It’s the same way with maturity. Some things promote growth, some things poison it. So a person will receive this blessing if they do not walk in the counsel of the wicked. They don’t go along, they walk the other way from those who desire or promote sin. In our culture this means not walking with those who half-live their lives pursuing only material gain and security; those who convince themselves that personal satisfaction is worth more than marital commitment; those who give themselves up to anger, abuse, lust or pride. Blessed is the man who doesn’t go this way, who rejects these poisons.
Blessed is the man who does not stand in the way of sinners. It’s a progression: the man who goes the same way the wicked go becomes so fascinated he stops and struggles with sin’s seductive temptation. A man comes over and over to a crossroads: at each turning there is a choice of right or wrong, love or indifference, selfishness or selflessness, fidelity or betrayal, kindness or hurt. But every time we choose sin, we apply poison to our spiritual lives.
Finally, blessed is the man who does not sit in the seat of scoffers. The progression is complete: once he walked by but did not stop; once he stood and indulged; now he sits and scoffs. He has hardened himself to the truth and to the good, and only his irrational anger remains to remind anyone that once he regretted his choices. Having gone down the path of sin, he wants others to join him.
Do you think I’m exaggerating? Listen to the voices that bitterly cry out, saying wrong is right and right is wrong: those who say that divorce is the right answer to marriage difficulties; that pre-marital sex is inevitable; that homosexual behavior must be defended. This week’s ruling calling same sex marriage a fundamental right goes against the will of California’s people, against the Word of God, against biology and against thousands of years of cultural understanding. Judge Walker scoffs at morality.
Verse 2 says ‘but.’ This contrast leads us to the positive behavior of the man who is to be envied with desire: ‘Blessed is the man’ whose ‘delight is in the law of the LORD, and on his law he meditates day and night.’ In the Psalms ‘the law of the Lord’ represents the whole of Scripture. So we are to delight in all Scripture, and meditate on it. And by these things we mature. The experience of countless believers through the centuries and in our own generation shows that these are critical, key components of mature living.
What do you think of that word ‘delight’? Is there much in life that delights you, brings a sparkle to your eye, a smile to your face, a swelling in your heart? Can you remember the last time you were delighted? Was it going to the mountains? Seeing the sunrise? Watching a one-year-old learn to walk? Hearing a two-year-old talk? Was it the sight of your husband, your wife?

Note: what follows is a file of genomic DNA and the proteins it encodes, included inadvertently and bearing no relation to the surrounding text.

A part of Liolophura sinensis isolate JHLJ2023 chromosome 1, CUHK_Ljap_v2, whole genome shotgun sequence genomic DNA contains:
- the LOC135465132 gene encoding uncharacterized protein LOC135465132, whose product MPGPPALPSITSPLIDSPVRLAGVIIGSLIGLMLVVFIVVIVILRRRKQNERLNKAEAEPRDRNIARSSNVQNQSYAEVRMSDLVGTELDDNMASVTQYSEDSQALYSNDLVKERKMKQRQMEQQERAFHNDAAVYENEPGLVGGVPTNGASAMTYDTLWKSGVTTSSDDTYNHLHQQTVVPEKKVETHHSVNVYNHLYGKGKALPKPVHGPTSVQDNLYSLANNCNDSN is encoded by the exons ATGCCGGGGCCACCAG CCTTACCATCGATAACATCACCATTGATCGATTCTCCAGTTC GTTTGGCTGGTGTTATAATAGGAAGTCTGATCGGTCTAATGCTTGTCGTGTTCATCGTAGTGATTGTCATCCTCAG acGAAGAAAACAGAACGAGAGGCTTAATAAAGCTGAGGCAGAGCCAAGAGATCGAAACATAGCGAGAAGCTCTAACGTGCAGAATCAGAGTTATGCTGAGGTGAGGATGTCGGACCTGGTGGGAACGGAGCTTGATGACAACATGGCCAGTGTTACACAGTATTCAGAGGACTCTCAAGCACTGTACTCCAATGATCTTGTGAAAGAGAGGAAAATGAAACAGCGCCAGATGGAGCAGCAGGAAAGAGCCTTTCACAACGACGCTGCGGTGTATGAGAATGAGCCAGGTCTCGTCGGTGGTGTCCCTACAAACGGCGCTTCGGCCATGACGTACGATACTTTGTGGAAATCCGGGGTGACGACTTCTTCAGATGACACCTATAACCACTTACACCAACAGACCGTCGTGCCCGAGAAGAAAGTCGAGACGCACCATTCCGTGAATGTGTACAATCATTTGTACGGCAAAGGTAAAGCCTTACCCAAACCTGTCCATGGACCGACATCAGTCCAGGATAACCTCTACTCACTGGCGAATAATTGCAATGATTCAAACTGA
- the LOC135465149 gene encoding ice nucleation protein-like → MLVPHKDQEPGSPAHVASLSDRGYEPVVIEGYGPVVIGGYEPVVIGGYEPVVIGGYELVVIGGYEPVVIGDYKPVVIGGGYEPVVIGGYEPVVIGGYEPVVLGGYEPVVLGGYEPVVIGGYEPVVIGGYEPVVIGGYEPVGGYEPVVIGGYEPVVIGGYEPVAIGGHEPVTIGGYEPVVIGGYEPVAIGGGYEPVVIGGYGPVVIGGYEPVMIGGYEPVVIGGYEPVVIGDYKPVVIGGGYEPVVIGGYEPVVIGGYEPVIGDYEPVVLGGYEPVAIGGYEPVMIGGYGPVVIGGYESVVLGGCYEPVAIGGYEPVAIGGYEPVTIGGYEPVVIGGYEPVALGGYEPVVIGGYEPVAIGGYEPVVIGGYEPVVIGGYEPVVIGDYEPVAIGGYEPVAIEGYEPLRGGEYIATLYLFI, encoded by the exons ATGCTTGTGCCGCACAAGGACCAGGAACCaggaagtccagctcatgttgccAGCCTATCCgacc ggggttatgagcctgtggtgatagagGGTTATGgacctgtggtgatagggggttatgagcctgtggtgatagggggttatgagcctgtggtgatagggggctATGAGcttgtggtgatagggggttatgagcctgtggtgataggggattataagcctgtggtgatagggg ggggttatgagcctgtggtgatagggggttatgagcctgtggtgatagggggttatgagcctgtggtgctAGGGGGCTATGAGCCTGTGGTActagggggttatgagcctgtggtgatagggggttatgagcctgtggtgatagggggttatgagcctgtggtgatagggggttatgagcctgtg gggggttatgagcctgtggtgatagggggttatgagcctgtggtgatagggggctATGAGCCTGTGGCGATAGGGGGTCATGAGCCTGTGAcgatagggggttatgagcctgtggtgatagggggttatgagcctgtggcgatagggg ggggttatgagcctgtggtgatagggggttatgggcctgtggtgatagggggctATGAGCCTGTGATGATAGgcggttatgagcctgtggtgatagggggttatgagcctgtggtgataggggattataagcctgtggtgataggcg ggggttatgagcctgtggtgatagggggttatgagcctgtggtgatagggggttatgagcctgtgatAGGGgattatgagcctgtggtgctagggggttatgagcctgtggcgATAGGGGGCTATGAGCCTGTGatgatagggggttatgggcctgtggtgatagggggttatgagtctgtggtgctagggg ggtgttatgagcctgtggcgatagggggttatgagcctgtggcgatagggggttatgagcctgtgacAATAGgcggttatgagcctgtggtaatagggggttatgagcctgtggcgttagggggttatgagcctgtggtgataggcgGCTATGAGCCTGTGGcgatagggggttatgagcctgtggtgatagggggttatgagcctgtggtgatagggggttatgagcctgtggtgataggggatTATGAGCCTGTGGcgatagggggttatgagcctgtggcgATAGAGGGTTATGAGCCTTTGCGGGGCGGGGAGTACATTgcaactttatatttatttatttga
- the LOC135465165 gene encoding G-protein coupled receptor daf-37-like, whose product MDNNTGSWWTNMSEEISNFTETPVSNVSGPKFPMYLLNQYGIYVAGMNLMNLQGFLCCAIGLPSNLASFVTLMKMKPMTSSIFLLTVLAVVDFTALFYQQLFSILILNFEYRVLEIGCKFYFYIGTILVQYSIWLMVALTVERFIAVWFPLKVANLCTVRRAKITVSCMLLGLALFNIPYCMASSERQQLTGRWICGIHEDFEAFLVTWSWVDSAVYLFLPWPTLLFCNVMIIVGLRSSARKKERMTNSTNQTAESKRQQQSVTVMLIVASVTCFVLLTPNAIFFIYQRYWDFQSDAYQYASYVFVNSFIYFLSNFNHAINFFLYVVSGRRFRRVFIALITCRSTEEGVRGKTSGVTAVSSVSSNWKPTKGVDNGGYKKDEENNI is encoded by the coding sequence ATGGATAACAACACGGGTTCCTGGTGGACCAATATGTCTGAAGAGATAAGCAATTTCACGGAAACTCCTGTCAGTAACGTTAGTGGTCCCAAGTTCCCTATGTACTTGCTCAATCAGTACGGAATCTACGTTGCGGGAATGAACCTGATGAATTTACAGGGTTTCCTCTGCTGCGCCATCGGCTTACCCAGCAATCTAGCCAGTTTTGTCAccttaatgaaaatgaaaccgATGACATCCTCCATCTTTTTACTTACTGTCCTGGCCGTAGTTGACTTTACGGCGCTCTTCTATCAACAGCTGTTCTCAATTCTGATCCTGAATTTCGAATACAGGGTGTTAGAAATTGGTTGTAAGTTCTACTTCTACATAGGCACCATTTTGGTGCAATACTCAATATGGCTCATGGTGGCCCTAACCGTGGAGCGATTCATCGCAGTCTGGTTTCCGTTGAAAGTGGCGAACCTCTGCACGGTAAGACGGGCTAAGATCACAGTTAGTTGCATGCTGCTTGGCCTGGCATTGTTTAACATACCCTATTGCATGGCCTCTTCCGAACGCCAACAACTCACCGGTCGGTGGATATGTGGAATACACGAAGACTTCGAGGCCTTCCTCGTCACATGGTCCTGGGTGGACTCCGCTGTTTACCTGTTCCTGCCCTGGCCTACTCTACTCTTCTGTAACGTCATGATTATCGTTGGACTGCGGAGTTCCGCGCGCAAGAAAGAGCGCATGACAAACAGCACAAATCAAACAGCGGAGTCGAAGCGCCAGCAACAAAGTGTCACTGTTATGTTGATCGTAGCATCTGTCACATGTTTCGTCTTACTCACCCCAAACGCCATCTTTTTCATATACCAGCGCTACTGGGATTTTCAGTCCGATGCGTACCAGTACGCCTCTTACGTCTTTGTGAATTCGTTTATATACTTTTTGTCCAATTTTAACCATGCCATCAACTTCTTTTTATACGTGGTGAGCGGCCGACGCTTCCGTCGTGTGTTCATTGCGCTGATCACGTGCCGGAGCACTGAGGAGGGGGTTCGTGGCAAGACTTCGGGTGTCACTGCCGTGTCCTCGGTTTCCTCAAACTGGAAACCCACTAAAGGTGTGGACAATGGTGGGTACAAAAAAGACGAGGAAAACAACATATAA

Do you ever delight in spiritual things? The presence of God in prayer; the text and music of a well written song; the joy of fellowship? And do these spiritual delights include hearing God’s voice from His Word, hearing the truth and knowing it true and feeling it as joy in your soul. I could give a dozen examples from the Psalms alone of texts that have delighted my soul at key moments: Psalm 39, or Psalm 51, or Psalm 84.
But instead I want to explore how you can find that delight, the Psalmist’s delight in God’s word? First, you have to be a believer. This week while unpacking I read a few courtship letters from one of our old boxes. I remember how eagerly I used to receive Gail’s letters. But reading the Bible, even reading the Psalms, without being saved is like reading somebody else’s love letters: you may recognize the nice sentiments, but they won’t do a thing for your soul. It’s the letters from your own love that move you and bring you joy.
The Bible says that until we become believers, we are spiritually dead: we’ve been killed, spiritually, by sin. We’ve walked away from God, rebelled against him, declared independence, done what we know is wrong and concluded in our hearts that while God might be real, I don’t need or want him.
That’s spiritual death. But God did not want us to remain dead. He wanted us alive to him for eternity. He wanted us alive so that we could receive his love letter, grow and mature. Because of that desire, his love, he sent Jesus, who died on the cross, and broke the bars of death, bridged the gap of separation between us and God, and gave us the gift - the free gift of new life. Paul said “As for you, you were dead in your transgressions and sins. But because of his great love for us, God, who is rich in mercy, made us alive with Christ.”